The filmmaking collective known as Radio Silence made themselves known with one of the better contributions to 2012's V/H/S, a horror anthology featuring some of the most creative talents in the genre. Devil's Due marks the group's first full-length feature, which like their segment on V/H/S, uses the found footage aesthetic to capture the occult. Satan worshipers are back again, but this time they're waiting patiently.
In the films opening, a handheld digital camcorder comes upon a lively house and peers through the window before following a female subject upstairs and into her bedroom. A clever and amusing homage to John Carpenter's Halloween, except the scene doesn't end in murder, but rather with Samantha jokingly yelling at her fiancé behind the camera, Zach, because he should know he's not supposed to see her the night before their wedding. However, tomorrow they start again as family and Zach wants to document every second of it.
After some fun in the sun in the Dominican Republic, Zach and Samantha's honeymoon starts to shift. They're drugged and dragged to a strange candle-lit ceremony only seen in brief flashes by the continuously recording camera in Samantha's purse. Waking up with a couple of hangovers and not remembering the end of their night, the couple gather their belongings and head back home. But of course, they bring a little souvenir.
For the most part, we get a video documentation of the couple's pregnancy. A horror in it's own right, I'm sure. But things aren't normal with this one. There's some decent scares, but the way they're executed brings nothing new to the genre, and never manages to instill an overall creepy tone. The film only really starts to grow when additional cameras are introduced into the story. Firstly, while the couple are out for a doctor's appointment, we see hooded men placing cameras throughout their home. Another is security camera footage, used exceptionally well in a gross-out grocery store scene. And lastly, when the story's perspective changes to some high school kids messing around in the woods, easily making itself the best scene in the film. Unfortunately there's 20+ minutes left.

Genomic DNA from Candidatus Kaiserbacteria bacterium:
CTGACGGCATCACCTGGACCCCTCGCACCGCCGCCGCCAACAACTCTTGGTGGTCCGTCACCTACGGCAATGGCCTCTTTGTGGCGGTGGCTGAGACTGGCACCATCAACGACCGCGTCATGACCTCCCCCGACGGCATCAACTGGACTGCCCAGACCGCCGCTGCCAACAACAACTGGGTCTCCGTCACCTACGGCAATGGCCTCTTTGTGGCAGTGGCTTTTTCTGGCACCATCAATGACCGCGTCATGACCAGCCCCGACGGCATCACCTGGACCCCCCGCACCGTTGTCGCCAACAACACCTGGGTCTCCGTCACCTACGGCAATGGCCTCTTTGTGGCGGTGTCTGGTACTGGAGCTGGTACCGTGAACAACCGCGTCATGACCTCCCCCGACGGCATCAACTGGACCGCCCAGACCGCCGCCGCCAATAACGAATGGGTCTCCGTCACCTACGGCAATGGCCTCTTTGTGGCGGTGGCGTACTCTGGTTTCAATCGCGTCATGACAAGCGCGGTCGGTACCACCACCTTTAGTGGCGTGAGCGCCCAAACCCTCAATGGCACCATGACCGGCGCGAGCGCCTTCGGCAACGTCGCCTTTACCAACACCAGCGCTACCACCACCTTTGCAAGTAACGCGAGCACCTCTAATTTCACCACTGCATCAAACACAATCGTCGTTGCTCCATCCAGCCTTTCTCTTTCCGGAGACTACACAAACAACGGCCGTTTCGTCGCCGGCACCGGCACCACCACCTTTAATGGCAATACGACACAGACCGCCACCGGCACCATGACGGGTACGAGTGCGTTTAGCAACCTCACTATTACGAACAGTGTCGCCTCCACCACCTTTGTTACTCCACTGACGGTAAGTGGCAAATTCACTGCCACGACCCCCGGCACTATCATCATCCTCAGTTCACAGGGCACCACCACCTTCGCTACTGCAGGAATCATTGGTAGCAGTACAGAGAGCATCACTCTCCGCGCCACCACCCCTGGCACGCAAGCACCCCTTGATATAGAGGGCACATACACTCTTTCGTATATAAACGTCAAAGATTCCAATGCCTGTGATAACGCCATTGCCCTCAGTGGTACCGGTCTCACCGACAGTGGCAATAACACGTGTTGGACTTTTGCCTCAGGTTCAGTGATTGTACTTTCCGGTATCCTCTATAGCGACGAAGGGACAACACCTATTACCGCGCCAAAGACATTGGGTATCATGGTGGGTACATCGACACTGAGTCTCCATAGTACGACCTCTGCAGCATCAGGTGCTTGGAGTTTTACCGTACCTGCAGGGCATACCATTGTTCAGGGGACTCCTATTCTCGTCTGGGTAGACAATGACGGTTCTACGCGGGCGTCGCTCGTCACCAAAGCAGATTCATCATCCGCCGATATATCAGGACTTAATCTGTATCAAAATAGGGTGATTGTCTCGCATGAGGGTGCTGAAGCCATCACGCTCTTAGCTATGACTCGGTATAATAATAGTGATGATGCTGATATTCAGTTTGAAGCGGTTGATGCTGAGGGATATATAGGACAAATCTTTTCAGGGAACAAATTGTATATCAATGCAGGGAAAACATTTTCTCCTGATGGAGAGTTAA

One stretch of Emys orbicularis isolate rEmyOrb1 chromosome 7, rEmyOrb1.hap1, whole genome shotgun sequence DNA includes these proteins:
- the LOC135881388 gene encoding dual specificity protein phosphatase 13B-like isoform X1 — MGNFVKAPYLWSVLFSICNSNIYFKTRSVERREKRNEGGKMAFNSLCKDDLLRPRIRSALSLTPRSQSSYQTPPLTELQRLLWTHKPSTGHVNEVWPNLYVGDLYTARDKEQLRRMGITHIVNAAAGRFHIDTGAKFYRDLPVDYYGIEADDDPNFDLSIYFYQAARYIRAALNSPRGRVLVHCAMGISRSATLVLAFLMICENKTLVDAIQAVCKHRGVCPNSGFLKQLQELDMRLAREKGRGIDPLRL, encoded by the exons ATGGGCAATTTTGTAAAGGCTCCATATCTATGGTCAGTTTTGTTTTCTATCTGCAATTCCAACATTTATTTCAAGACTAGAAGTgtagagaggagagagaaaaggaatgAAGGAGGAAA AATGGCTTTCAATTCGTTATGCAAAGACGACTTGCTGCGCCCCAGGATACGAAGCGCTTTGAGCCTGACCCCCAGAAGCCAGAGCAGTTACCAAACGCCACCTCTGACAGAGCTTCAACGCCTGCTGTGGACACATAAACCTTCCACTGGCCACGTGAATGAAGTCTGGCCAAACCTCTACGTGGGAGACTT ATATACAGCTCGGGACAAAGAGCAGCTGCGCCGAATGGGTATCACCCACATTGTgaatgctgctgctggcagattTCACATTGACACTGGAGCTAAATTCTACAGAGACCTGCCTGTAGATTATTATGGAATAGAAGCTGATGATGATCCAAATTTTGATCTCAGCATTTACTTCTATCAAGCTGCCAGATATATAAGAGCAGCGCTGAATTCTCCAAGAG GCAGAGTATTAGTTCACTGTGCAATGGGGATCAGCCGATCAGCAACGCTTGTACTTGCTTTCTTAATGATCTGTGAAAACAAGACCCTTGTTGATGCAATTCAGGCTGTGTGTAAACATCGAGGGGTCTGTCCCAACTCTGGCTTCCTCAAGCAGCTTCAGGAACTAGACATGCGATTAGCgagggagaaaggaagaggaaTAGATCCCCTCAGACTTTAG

While it's certainly not perfect, Devil's Due is one of the better examples of found footage that I've seen. Breathing new life into the Rosemary's Baby scenario, the film delivers on its promises and ends with crushing twist that one would hope is, and will never be, a reality. I think it‘s only a matter of time before we get to see what‘s next for Radio Silence. [B-]
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